I want to measure body temperature and heartbeat rate only with a IR receiver and transmitter. How could I do that? Is it an accurate method? Or I have to use IR temperature sensor for this.
"IR" refers to a range totally different wavelengths, which need totally different materials to detect and even to be transparent to.
- Near-to-visible IR (NIR) 0.9um,
- transparent to skin, can see inside
- sensing done by reflection: LED emits NIR, travels into body reflects off blood vessels, and back out to Photodiode
- 5-10um Thermal IR (TIR),
- measures heat emitted from skin surface
- emission energy proportional to surface temperature
- does NOT use an LED emitter. skin IS the emitter
You need different devices.
Photodiodes (NIR and Vis) work by converting photons to electrons. This doesn't work at TIR as the silicon becomes transparent beyond 1.1um and doesn't capture the energy. (From another perspective the TIR photon energy is too low)
TIR Temperature sensors tend to work by the incoming TIR energy heating up the sensor, and measuring the relative temperature change. This makes them pretty slow reacting.
It is possible that your skin temperature pulses with blood flow, but seems likely that the sensor will be too slow to track this. Even more significantly, your surface temperature is probably well low-pass filtered by the blubber layer and changes slowly - the temperature ripple has very low amplitude after filtering.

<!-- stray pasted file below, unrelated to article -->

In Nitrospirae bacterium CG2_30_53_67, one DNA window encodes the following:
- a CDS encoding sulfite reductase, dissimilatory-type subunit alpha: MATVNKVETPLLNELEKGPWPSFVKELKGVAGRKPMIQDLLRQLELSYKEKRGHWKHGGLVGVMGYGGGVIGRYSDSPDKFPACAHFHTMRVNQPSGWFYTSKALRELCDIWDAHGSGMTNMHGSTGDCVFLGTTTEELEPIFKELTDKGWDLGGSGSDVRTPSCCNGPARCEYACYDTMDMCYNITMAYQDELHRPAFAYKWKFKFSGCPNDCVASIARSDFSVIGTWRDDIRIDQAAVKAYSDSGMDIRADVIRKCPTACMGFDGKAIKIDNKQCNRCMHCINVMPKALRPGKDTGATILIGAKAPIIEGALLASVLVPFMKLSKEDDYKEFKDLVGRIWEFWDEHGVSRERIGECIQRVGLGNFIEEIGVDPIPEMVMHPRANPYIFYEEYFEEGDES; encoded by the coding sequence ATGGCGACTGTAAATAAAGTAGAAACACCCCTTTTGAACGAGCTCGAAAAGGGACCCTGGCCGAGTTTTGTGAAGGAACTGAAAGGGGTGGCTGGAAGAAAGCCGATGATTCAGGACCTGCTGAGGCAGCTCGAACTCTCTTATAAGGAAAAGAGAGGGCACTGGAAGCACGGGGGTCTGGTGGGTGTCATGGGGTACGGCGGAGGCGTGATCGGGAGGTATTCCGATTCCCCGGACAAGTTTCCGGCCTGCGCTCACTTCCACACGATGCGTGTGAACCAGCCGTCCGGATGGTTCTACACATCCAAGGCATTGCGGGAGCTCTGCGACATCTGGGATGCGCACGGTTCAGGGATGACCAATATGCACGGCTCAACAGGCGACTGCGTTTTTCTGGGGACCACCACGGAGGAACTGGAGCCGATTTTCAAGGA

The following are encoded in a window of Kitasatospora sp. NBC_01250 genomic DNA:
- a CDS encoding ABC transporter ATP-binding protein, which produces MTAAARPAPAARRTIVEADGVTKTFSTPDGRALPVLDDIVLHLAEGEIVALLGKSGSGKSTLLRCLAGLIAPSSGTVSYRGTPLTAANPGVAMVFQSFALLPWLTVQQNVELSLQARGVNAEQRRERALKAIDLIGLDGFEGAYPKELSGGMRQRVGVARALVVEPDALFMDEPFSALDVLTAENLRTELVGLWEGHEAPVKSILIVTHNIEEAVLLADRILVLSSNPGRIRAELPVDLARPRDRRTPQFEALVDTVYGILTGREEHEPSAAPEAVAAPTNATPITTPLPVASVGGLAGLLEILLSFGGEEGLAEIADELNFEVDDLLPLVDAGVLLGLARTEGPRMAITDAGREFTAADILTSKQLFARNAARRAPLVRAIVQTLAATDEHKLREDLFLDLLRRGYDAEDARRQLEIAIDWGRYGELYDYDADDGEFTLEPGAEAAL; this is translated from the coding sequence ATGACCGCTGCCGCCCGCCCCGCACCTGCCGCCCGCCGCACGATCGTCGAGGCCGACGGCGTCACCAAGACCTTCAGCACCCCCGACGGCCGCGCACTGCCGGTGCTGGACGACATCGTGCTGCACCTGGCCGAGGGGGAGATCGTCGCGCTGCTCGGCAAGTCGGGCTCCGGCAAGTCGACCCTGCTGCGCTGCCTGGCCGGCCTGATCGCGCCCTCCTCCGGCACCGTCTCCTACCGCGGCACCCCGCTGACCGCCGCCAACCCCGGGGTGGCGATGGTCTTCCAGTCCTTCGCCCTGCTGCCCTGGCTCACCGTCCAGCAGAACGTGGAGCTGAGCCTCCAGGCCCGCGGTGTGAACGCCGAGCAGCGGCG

Someone else may know more about the transparency depth of TIR into skin.
IR temp sensing is done by integrating a Bolometer sensor with current in a differential Bridge.
IR Heart beat detection is done by transmission of IR with an adaptive threshold of 2/3 peak or so.
... technically described as "Photoplethysmography with an IR phototransistor via transmissive absorption"
So temperature is integrated emissions only and blood flow BPM is transmissions of pulsed pressure changes that affect absorption of IR with AGC.